ALM When you do a co-production with DC, do you specify that you get the rights? Or a co-production with London, “Les Troyens” — they have the DVD out already.

DG If you are in a co-production and do it first and are the organizer of the co-production and you have media capabilities, it pretty much is assumed that you will do it first. What we did with Barcelona on our “Norma” co-production, which we premiered, we agreed that they could do international cinema and we’d do DVD.

ALM Where would you like to see the company going?

DG I would like to see the company do increasingly more interesting productions. And to develop a greater theatricality. And I don’t mean necessarily Eurotrash. But you read our brochure: We’re bringing Calixto Bielto [for “Carmen”], we’re bringing Damiano Michielotto and Davide Livermore, the latter two being surprisingly very, very imaginative Italian directors. I would love to think that the company would attract the very best people, [but] try as I may, I’ve not been able to get Jonas Kaufman or Anya Harteros here. I got René Pape, thank heaven, to do King Philip II [in “Don Carlo” this month]. And we do pretty well, but I would hope that my successor can find the basis, as was [true] during the time of Kurt Herbert Adler, the feeling that you had to be in San Francisco every year.

ALM I wasn’t fully aware that it stopped.

DG I think under Lotfi [Mansouri, who ran the company from 1988-2001], it kind of declined. And Pamela [Rosenberg, 2001-2005], that wasn’t important to her. Production was the whole thing. She did some wonderful productions, some of which I got to see, and some not so good. She couldn’t make a case for them. She was not a spokesperson for her philosophy. Couldn’t justify it. But brilliant.

ALM Finally, when we talk about the works you did in Houston there are all of these [familiar titles we trot] out; you’ve already mentioned a lot of them.

DG A lot of what I was able to do in Houston was helped by co-production. And back then not many people were doing it, and they were willing to come in with us. Now, most of the companies you go to, they say, “Well, we’re developing our own project.” I’ve been disappointed, I’ll tell you, that we have not attracted more partners in these works, and therefore they will have to wait until somebody rediscovers them. And the composers, we have Tobias Picker, Stewart Wallace, Chris Theofanidis — they’re so eager to address the work again and do the work that they saw could make it better.

ALM I remember Picker complaining bitterly that even when you do make changes [for an opera’s second production], the critics have already signed off on it, so they won’t come back to look at the revision. Is there an opera you think should get more attention?

DG I think “Heart of a Soldier” [by Theofanidis] should. And that’s one Francesca has thought of bringing [to D.C.]. And it’s obvious what needs to be done there. And I hope she can find a basis to do that. “The Bonesetter’s Daughter” [by Stewart Wallace and Amy Tan]. “Dolores Claiborne” is a strong work with a good libretto that could be better but some of the graphic aspect about that makes it not attractive to other companies. There was a child molestation scene that was pretty… People came up to me and said how painful it was because they were, they had experienced it.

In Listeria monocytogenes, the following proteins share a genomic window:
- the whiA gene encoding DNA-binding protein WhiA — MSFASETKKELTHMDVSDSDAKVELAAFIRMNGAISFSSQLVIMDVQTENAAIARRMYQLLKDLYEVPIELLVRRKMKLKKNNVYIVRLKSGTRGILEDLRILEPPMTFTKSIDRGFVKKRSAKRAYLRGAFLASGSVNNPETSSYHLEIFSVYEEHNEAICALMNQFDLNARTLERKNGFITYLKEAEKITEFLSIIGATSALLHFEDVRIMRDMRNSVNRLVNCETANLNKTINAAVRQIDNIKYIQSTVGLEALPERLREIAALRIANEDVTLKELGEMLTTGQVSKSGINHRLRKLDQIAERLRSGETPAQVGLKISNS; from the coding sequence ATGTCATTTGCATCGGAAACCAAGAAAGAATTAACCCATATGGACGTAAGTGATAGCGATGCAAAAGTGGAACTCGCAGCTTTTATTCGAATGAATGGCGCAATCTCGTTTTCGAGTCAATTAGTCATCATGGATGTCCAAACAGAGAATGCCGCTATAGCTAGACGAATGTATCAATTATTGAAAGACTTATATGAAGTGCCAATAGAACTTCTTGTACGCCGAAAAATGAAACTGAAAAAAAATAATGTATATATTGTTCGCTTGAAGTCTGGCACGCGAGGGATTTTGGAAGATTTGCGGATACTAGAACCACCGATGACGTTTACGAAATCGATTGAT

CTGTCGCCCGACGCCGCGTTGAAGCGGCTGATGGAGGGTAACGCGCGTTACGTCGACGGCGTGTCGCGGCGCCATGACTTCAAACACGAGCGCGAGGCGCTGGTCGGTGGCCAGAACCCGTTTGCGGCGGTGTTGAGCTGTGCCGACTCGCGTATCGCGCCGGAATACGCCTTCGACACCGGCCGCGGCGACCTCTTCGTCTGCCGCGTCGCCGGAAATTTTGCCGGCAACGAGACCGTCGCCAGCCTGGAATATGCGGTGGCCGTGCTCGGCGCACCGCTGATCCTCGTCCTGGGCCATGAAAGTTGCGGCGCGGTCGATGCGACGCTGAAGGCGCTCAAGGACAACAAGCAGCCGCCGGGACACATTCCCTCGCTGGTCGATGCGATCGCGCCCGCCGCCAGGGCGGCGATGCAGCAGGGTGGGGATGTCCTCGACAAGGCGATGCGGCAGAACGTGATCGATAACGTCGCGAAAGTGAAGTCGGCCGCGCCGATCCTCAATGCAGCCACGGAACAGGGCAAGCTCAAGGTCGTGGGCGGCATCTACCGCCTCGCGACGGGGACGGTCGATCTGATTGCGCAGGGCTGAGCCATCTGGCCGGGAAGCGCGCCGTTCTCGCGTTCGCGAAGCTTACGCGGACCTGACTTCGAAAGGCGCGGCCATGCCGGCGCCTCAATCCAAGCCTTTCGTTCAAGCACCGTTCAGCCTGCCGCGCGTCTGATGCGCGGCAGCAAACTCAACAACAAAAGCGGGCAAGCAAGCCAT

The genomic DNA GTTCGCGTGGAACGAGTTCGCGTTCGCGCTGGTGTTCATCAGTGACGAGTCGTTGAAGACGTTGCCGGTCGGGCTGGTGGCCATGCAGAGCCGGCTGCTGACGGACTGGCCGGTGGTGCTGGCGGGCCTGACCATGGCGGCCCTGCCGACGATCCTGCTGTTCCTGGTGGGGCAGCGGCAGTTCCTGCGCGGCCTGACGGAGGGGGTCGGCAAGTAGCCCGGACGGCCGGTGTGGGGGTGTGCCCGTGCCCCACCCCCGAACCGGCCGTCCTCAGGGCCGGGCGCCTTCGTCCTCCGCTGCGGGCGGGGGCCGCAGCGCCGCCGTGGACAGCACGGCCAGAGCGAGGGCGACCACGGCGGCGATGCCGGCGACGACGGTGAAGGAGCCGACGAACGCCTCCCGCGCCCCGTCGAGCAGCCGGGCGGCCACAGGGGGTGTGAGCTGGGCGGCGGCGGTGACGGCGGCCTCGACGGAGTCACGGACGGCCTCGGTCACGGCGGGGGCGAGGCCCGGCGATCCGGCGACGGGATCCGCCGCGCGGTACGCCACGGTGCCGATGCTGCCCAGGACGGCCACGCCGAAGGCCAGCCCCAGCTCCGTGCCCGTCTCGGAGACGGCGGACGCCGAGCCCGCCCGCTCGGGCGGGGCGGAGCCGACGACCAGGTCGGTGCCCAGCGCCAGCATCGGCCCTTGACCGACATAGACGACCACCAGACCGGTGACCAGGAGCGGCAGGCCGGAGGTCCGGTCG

ALM Do you have any final thoughts about the opera, your time here, your plans?

DG I’m totally convinced this is the right move for me. [There are so many things I’ll have time for.] I would write on various subjects, if it would help academia or whatever. I’m not a terrible writer. I’m a decent writer. I would teach. I’ve been already invited to go up to the Yale School of Music for a week and talk to various groups, audition singers, and counsel with them about the trade. I would mentor, I would consult, short periods.
I want to travel, I want to go sailing. A friend of mine and I just bought a 30-foot sloop, which we keep very near where I live in Sausalito. Linda and I are going to stay here. I have a home in Santa Fe, which we will go to, at various times of the year. I’ve got two grandchildren and two children in Houston, and one who has just moved to Colorado to get into the edible marijuana chocolate business. And I’m an investor [in that]. I’m becoming an entrepreneur.
I’m proud of my final [summer season]. “Jenufa,” with Karita Mattila doing her first Kostelnica; a great five-act “Don Carlo”; and the Calixto [Bieito] “Carmen.” So it’s kind of what I believe in, you know. The core of what I believe in.

The San Francisco Opera season continues through July 3, including a gala concert “Celebrating David!” on June 16th.

The opera recently announced a new work by John Adams and Peter Sellars called “Girls of the Golden West,” set during the California gold rush. It will premiere in the fall of 2017.